School of Holography
School of Holography

by Frank DeFreitas Holography Studio
Allentown, Pennsylvania
Contact Information

Creative Holography Using
Inexpensive Laser Pointers

My magical journey of making
holograms with a $7.99 laser pointer
and inexpensive laser diodes.

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5th Test Hologram (8 x 10 AGFA) 1/16/99

Holograms will be on display at The Discovery Center of Science
and Technology at Lehigh University soon.

(NOTE: Holograms are not 3-dimensional on your computer monitor).

The above hologram should lay to rest any concerns for film/plate size or depth limits using a laser pointer (same $7.99 model as other holograms). This hologram shows depth back to 8 inches (yes, 8 inches!) into this 8 x 10 single-beam reflection hologram shot on an AGFA 8E75HD glass plate. If you remember, Steve Michael reported high-contrast fringes out to 10-inches during his interferometry tests of his diode -- and wondered in an Email today if he could have gotten more. With single-beam (Denisyuk) holography, Graham Saxby states: (practical holography, prentice-hall, page 136) "the image depth is limited to half the coherence length of the laser beam". So, can we be correct in assuming that the 8-inch depth displayed by this hologram makes the coherence length of the laser pointer *at least* 16-inches?

I would say it is quite more than "satisfactory" with brightness, but doesn't exhibit the brightness of the 4 x 5 digital camera shot on BB-Plates from Germany (see page 4). However, it is certainly consistent with any other single beam, 8 x 10 reflection that I have shot with my 15mW HeNe (which took 36 payments to own). When I look at that tiny little laser pointer with 3 AA batteries hooked up to it I feel like I'm dreaming this or something. As a side note: the green you see is not algae, it is uneveness in the squeegeeing of the TEA. Although, in this case, this green "mistake" fits right in!


The above photos show two different perspectives of the coral hologram: (left): straight on; (right): looking down showing depth into hologram. The flat, non-dimensional photo on the right makes it look like the coral is going up to the top of the plate, but actually you're looking down at it -- and it is receeding into the hologram.

With fresh batteries (the new AA DuraCell ULTRA's), the reference reading measured a 50 on the 3 scale of the Science and Mechanics light meter. The exposure time worked out to 7.5 seconds (according to a forumula I use), but I added 2.5 to round it off to 10. With single-beam holograms there is no opportunity to adjust beam ratios as there is with split beam, so the brightness/reflectivity of the object itself has to be taken into account. With metallic/silver objects (like the camera), I do not add any additional time to the exposure. With the coral, I added approx. 20 percent. With a darker object, I may add 50% all the way up to actually doubling the exposure (although this does add to the noise/scatter of the finished hologram).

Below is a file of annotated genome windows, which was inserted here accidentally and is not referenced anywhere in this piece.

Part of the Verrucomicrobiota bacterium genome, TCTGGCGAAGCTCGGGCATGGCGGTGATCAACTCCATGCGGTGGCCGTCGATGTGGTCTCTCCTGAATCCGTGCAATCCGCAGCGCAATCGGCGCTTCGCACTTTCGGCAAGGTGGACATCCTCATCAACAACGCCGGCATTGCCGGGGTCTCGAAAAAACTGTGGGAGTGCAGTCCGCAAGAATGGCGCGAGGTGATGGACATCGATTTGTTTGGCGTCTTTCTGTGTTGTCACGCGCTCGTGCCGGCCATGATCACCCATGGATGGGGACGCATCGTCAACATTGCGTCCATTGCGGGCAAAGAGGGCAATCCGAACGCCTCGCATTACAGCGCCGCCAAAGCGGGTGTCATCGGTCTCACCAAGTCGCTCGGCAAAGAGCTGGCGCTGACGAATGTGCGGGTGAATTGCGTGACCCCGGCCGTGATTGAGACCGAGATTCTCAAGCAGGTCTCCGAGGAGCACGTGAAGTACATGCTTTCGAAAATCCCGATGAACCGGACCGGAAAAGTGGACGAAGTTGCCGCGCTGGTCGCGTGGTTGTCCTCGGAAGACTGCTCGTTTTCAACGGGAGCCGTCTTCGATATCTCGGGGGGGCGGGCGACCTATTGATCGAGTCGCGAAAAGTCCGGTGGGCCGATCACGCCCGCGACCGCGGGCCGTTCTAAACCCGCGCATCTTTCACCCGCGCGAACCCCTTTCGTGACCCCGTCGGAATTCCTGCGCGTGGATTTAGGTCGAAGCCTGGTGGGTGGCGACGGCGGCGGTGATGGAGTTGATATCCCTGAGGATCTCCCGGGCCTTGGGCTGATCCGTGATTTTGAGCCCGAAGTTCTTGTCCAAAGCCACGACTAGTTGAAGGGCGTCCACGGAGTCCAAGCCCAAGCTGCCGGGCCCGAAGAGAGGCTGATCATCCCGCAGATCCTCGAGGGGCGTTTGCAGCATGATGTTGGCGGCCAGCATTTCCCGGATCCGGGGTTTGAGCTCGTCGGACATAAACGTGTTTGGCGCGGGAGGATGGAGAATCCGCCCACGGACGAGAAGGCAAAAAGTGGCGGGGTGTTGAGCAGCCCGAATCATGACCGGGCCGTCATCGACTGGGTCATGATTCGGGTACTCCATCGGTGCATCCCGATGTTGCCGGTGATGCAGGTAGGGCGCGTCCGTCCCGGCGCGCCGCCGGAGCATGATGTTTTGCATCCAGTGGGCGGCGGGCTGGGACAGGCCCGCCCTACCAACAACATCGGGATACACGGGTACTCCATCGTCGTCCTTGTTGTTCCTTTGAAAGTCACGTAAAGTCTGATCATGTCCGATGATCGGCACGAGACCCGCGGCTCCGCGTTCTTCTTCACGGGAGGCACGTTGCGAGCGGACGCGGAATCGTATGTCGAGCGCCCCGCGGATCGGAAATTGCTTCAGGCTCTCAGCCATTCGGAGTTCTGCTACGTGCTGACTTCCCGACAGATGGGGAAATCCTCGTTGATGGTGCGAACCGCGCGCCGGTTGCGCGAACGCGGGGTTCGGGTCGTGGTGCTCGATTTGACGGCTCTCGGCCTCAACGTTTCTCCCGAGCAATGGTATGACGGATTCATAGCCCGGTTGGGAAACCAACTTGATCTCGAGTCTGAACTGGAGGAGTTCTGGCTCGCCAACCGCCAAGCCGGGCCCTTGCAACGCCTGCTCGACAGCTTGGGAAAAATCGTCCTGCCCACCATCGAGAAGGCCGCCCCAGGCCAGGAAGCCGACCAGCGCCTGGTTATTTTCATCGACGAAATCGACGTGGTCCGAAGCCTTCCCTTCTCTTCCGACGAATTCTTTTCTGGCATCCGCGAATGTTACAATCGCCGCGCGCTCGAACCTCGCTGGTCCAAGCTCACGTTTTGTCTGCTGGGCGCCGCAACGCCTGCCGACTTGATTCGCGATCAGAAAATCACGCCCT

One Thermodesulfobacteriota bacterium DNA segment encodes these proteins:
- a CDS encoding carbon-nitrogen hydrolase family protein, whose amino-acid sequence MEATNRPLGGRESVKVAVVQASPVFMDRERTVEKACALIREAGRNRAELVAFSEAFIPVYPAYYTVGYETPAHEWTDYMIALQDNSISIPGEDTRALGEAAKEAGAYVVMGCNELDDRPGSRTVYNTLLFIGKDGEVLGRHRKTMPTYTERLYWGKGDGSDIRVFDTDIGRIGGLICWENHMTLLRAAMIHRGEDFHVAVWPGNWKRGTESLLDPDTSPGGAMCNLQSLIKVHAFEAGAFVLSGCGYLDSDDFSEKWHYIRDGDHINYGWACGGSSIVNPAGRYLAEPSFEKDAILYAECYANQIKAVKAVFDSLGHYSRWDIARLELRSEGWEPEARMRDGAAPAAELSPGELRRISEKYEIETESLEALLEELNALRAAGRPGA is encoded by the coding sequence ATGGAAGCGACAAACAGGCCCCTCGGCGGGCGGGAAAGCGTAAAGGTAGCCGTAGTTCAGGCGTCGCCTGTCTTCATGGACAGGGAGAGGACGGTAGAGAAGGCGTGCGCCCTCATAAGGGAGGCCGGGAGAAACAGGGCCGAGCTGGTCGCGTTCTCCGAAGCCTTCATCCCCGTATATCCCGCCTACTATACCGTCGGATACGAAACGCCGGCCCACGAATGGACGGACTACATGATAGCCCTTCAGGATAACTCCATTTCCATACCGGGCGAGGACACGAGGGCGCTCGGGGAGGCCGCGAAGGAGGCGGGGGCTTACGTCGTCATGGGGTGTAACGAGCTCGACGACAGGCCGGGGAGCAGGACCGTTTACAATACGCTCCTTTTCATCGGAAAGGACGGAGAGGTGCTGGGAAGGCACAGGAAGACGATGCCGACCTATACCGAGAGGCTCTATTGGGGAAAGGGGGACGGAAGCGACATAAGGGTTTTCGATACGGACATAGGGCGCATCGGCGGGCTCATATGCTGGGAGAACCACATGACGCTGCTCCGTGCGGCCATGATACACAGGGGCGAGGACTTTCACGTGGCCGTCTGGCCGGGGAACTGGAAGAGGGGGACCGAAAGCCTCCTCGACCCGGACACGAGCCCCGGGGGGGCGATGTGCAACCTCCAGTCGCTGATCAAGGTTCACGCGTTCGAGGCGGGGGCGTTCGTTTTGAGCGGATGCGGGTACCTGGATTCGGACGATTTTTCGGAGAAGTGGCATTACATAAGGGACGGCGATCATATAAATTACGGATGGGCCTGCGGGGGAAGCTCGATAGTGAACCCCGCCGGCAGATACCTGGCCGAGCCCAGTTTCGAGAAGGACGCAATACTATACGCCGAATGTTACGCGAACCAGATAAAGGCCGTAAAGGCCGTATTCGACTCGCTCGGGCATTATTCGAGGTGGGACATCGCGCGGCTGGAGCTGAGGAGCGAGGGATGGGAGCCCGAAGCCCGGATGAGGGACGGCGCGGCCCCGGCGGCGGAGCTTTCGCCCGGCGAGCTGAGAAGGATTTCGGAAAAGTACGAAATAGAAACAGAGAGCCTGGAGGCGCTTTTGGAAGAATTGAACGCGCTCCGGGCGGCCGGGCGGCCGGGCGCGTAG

I did not spread the beam out as much with this hologram as I did with the 4 x 5's (relatively speaking, size for size). One thing that I noticed with the beam profile of the diode/pointer is that it is very consistent side to side, up and down. Which means, I do not see as much variation in beam intensity across the width of the plateholder (drop-offs in intensity moving away from the center) as I do with a "tight" HeNe spread. With a HeNe, I've always had to waste quite a bit of perimeter light to get the light falling on the plate to have equal readings all over. It remained very "hot" in the center until it was spread quite a bit larger than the area needed. Not so with the pointer. I spread the pointer beam out to cover the 10-inch width, with just a very little overshoot onto the plateholder sides. The Light reading showed an amazing amount of equality across the width of the plate. So I left it tight. Doing this with the 4 x 5's should cut exposure time as well.